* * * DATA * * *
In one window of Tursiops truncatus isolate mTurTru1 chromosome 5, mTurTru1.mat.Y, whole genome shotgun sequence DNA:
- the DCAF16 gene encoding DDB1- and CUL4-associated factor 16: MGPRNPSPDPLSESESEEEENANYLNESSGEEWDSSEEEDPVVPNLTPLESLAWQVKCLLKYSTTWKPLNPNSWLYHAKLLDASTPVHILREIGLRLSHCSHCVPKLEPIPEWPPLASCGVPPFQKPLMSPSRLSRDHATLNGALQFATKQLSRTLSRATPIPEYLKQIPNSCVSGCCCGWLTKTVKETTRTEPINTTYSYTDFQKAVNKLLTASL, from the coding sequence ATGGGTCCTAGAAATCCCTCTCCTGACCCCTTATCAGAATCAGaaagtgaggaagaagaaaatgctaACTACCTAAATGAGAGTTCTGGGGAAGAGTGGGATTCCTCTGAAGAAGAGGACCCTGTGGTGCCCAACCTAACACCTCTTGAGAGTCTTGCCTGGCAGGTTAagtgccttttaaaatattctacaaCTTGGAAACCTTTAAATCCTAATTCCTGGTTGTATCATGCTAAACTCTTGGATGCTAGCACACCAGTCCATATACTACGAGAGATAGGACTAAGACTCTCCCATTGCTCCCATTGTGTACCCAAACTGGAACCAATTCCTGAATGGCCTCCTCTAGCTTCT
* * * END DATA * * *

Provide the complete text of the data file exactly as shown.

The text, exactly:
In one window of Tursiops truncatus isolate mTurTru1 chromosome 5, mTurTru1.mat.Y, whole genome shotgun sequence DNA:
- the DCAF16 gene encoding DDB1- and CUL4-associated factor 16: MGPRNPSPDPLSESESEEEENANYLNESSGEEWDSSEEEDPVVPNLTPLESLAWQVKCLLKYSTTWKPLNPNSWLYHAKLLDASTPVHILREIGLRLSHCSHCVPKLEPIPEWPPLASCGVPPFQKPLMSPSRLSRDHATLNGALQFATKQLSRTLSRATPIPEYLKQIPNSCVSGCCCGWLTKTVKETTRTEPINTTYSYTDFQKAVNKLLTASL, from the coding sequence ATGGGTCCTAGAAATCCCTCTCCTGACCCCTTATCAGAATCAGaaagtgaggaagaagaaaatgctaACTACCTAAATGAGAGTTCTGGGGAAGAGTGGGATTCCTCTGAAGAAGAGGACCCTGTGGTGCCCAACCTAACACCTCTTGAGAGTCTTGCCTGGCAGGTTAagtgccttttaaaatattctacaaCTTGGAAACCTTTAAATCCTAATTCCTGGTTGTATCATGCTAAACTCTTGGATGCTAGCACACCAGTCCATATACTACGAGAGATAGGACTAAGACTCTCCCATTGCTCCCATTGTGTACCCAAACTGGAACCAATTCCTGAATGGCCTCCTCTAGCTTCT